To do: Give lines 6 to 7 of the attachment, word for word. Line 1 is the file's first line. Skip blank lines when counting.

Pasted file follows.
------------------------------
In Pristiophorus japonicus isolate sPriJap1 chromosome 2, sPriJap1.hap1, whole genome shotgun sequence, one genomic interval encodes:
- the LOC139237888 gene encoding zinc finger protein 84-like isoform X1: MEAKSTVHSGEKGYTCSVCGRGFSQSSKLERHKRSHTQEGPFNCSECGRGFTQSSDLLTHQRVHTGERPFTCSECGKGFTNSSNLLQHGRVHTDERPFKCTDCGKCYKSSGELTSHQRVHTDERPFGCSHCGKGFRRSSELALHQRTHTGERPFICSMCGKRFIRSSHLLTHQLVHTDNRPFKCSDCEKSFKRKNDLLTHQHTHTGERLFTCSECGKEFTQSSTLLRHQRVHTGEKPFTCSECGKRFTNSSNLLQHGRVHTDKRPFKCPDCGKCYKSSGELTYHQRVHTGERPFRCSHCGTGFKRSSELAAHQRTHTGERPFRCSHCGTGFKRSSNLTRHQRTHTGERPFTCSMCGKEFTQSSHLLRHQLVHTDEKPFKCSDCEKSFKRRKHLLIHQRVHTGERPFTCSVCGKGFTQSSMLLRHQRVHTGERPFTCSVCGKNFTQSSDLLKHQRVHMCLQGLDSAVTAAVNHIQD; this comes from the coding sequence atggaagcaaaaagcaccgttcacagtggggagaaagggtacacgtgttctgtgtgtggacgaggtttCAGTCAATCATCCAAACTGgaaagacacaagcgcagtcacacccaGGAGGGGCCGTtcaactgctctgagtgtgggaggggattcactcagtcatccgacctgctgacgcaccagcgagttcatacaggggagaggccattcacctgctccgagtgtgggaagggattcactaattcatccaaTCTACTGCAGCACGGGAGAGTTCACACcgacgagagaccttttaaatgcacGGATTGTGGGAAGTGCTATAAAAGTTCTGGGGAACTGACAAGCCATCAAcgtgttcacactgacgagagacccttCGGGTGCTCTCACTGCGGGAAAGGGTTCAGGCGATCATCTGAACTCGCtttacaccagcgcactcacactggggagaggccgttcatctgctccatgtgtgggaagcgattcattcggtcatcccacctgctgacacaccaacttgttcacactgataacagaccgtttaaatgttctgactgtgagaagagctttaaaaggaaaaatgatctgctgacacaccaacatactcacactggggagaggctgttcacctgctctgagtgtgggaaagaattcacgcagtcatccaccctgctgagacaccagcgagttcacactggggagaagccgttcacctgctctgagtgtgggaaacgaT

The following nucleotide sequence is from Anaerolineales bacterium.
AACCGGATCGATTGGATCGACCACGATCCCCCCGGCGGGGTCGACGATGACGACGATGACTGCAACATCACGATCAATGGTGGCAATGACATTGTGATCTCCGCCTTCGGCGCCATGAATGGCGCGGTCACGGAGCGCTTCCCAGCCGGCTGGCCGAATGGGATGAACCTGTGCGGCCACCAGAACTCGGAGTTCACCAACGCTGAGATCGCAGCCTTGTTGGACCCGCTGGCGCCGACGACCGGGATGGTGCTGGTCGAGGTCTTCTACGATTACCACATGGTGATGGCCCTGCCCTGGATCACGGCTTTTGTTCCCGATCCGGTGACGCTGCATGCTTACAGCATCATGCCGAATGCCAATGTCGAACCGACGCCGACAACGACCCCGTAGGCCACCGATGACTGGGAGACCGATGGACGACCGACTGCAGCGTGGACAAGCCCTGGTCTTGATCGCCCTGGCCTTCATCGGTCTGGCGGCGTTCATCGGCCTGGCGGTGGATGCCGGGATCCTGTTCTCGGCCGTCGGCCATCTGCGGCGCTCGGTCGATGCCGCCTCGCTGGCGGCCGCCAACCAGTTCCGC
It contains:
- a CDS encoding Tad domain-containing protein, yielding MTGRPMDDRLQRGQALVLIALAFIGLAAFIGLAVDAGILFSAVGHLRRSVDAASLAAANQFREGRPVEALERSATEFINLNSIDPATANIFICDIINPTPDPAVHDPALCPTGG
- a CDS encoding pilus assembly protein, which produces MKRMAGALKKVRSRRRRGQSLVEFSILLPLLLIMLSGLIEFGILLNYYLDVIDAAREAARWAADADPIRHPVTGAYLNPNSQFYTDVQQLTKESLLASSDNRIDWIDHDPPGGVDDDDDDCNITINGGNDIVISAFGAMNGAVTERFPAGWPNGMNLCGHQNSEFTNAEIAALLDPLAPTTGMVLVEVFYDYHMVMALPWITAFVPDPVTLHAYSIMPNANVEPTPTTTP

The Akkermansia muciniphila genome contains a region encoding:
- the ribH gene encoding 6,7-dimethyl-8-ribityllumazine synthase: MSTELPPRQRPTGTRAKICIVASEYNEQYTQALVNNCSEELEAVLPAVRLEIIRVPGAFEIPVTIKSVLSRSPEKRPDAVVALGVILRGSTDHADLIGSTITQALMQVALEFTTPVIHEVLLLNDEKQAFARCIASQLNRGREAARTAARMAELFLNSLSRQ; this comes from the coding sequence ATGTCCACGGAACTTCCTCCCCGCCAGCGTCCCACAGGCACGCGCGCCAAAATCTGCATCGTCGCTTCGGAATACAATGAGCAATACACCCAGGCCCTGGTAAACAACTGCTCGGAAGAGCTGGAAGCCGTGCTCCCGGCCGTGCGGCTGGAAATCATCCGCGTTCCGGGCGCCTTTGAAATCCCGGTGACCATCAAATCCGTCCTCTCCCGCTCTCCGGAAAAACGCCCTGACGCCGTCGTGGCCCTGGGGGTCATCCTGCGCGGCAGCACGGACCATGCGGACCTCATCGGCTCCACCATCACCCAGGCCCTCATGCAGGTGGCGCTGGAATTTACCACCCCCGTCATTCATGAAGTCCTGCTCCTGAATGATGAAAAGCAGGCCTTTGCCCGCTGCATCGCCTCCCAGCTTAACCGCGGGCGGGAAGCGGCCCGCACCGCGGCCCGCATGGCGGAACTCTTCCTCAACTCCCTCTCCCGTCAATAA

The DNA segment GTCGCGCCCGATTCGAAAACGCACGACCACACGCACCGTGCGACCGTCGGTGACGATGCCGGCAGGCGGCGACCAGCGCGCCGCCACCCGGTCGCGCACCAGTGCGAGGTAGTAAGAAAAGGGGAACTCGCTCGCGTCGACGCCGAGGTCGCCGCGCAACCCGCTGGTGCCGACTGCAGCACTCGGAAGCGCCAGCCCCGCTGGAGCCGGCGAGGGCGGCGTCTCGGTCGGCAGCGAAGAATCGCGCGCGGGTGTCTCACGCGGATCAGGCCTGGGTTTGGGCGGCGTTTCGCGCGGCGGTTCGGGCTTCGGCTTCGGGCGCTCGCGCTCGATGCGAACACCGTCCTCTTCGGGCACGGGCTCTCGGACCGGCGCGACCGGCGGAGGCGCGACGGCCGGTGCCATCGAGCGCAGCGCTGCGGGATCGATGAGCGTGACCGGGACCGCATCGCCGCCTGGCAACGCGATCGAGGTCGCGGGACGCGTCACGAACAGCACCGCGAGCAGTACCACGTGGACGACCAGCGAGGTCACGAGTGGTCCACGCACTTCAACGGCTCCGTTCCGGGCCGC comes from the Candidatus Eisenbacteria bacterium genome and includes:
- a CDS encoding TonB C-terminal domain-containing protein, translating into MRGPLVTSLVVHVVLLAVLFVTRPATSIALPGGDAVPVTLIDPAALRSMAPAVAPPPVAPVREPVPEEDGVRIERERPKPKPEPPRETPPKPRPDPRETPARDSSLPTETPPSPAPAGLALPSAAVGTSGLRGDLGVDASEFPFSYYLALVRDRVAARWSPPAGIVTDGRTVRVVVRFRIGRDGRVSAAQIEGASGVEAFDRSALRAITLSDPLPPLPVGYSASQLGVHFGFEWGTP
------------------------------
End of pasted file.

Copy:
- a CDS encoding Tad domain-containing protein, yielding MTGRPMDDRLQRGQALVLIALAFIGLAAFIGLAVDAGILFSAVGHLRRSVDAASLAAANQFREGRPVEALERSATEFINLNSIDPATANIFICDIINPTPDPAVHDPALCPTGG
- a CDS encoding pilus assembly protein, which produces MKRMAGALKKVRSRRRRGQSLVEFSILLPLLLIMLSGLIEFGILLNYYLDVIDAAREAARWAADADPIRHPVTGAYLNPNSQFYTDVQQLTKESLLASSDNRIDWIDHDPPGGVDDDDDDCNITINGGNDIVISAFGAMNGAVTERFPAGWPNGMNLCGHQNSEFTNAEIAALLDPLAPTTGMVLVEVFYDYHMVMALPWITAFVPDPVTLHAYSIMPNANVEPTPTTTP